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Aliwal-North concentration camp, July 1901: South African War 1899-1902 Silver printing-out print laid on album card Circa 1901 Photographer unknown The first concentration camps were created by the Duke of Wellington during his Iberian campaign against the French, and then later by Spanish and American forces in the Philippine-American War. Where the British camps of the South African War differed was in their scale and size. The camps were established for refugees whose farms had been destroyed under the ‘scorched earth’ policy, which began around September 1900. As Commander in Chief, Lord Kitchener extended the use of the camps to include women and children who had been forcibly removed from their homes in an attempt to interrupt the supply lines of Boer guerrilla commandos. The camps were typically located near railway lines or military bases to facilitate supplies and communication. This was part of the problem; sites were chosen on a strategic and logistic basis with insufficient regard to the welfare of the people within the camps. A total of 45 tented camps were built for Boer refugees and the Africans who worked for them or lived on their farms in the Transvaal, Natal, Orange Free State and Cape Colony. The majority of inhabitants were women, children and the elderly, and conditions were generally unhealthy, with little food. Rations for the families of men who were still fighting the British were smaller still. Poor diet, cramped conditions and inadequate sanitation led to widespread outbreaks of measles, typhoid and dysentery. Disease coupled with negligible medical care accounted for the large number of deaths, especially in the early years. By the end of the war, it was reported that 27 927 Boers had died of starvation, disease and exposure; of these 26 251 were women and children, including 22 074 children under 16. See more here: https://www.angloboerwar.com/other-information/88-concentration-camps/1832-concentration-camps-introduction http://www2.lib.uct.ac.za/mss/bccd/ This photograph of Aliwal-North camp depicts the site of a camp first established by African refugees from the Rouxville district of the Orange Free State, who were moved further downstream to a place called Dukathole in early 1901 to make way for white inmates. The image forms part of a two-volume album entitled South African War: views of concentration camps, 1901, which was commissioned by the British Colonial Office and is held in the Public Records Office at Kew, London (CO 1069-215). Of note in the foreground between the vegetation and the tents are shallow graves – a simple trench dug into the earth and then covered with rock. Between January 1901 and November 1902 a total of 712 white people died at this location, of which 546 were under the age of 15. Having personally documented Boer War burial grounds, it was common practice to have adults and children buried separately, as appears to be the case here (children to the left and adults to the right). Garth Walker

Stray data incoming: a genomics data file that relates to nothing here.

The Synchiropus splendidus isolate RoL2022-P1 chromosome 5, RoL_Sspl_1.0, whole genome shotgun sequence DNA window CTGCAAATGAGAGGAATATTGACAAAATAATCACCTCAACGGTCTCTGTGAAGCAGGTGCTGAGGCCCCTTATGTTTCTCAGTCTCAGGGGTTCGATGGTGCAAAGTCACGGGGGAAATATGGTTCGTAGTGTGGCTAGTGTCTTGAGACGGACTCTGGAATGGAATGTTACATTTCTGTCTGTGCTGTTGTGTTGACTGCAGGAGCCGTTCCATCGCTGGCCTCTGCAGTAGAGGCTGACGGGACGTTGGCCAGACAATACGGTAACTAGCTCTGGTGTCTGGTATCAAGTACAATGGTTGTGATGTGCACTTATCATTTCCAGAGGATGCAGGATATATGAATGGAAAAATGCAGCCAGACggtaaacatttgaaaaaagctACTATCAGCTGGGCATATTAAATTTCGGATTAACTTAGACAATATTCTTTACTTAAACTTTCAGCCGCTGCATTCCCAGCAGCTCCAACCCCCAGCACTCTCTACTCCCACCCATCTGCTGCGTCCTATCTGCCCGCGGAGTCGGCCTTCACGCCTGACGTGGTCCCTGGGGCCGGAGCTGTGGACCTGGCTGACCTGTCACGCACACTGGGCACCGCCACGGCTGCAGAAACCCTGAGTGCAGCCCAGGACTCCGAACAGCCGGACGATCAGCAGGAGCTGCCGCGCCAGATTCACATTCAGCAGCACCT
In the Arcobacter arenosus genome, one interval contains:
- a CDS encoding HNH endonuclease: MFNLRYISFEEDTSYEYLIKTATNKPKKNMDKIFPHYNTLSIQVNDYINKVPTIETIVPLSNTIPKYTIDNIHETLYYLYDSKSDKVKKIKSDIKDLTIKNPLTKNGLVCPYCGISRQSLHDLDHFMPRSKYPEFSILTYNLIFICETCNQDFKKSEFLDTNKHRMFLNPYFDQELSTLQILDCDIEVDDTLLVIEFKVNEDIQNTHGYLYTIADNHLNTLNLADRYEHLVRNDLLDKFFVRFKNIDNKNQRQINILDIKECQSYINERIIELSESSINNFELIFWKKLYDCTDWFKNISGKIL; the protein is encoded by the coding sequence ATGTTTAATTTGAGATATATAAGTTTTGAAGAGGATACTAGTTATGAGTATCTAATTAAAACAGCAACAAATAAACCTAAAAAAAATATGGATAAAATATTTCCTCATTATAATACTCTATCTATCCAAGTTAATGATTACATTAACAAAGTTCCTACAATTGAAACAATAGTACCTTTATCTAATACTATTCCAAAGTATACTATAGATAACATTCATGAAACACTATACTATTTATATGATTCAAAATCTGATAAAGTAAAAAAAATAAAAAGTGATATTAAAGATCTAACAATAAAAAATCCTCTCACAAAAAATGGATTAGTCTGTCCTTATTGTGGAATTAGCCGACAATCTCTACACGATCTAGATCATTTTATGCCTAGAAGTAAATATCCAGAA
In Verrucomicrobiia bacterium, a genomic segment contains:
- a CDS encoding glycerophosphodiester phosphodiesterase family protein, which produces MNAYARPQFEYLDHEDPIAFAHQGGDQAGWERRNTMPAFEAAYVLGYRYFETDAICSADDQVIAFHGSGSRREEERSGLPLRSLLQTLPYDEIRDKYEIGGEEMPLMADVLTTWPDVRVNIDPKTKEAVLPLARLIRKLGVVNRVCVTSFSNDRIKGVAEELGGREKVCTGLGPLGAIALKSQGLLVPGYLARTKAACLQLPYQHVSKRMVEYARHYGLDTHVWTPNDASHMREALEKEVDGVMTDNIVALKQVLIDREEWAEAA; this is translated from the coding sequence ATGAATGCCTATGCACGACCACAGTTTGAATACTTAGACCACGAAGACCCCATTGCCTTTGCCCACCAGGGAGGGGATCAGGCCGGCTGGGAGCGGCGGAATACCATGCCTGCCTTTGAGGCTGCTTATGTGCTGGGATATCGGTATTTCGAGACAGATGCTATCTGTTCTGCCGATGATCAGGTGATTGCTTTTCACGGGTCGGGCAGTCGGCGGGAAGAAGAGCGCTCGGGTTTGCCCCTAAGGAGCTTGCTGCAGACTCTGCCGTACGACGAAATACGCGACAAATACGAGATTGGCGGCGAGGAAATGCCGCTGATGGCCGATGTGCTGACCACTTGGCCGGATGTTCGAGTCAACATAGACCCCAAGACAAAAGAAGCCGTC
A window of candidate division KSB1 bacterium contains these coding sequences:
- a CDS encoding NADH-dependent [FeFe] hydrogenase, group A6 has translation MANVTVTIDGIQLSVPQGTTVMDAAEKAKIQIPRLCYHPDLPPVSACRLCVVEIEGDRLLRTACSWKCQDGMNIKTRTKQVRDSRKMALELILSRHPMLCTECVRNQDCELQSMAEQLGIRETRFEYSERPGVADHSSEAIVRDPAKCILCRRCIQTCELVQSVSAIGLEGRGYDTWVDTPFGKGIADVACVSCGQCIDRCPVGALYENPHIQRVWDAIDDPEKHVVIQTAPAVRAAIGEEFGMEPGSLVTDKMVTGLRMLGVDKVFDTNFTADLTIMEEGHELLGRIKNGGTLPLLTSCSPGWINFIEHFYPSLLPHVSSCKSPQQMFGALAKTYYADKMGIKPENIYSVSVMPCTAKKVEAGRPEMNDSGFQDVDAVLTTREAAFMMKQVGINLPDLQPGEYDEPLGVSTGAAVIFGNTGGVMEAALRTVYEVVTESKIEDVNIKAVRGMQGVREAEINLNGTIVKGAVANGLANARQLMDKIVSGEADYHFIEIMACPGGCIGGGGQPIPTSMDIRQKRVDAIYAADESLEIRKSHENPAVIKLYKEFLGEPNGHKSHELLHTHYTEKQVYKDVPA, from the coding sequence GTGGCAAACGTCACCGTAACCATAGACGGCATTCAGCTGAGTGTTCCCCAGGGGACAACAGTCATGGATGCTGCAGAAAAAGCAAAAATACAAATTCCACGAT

iJusi #32 - Found Photos  

The 32nd issue of iJusi magazine focuses on vernacular photography, hand-picked from the archives of Garth Walker's personal collection.

iJusi #32 - Found Photos  

The 32nd issue of iJusi magazine focuses on vernacular photography, hand-picked from the archives of Garth Walker's personal collection.

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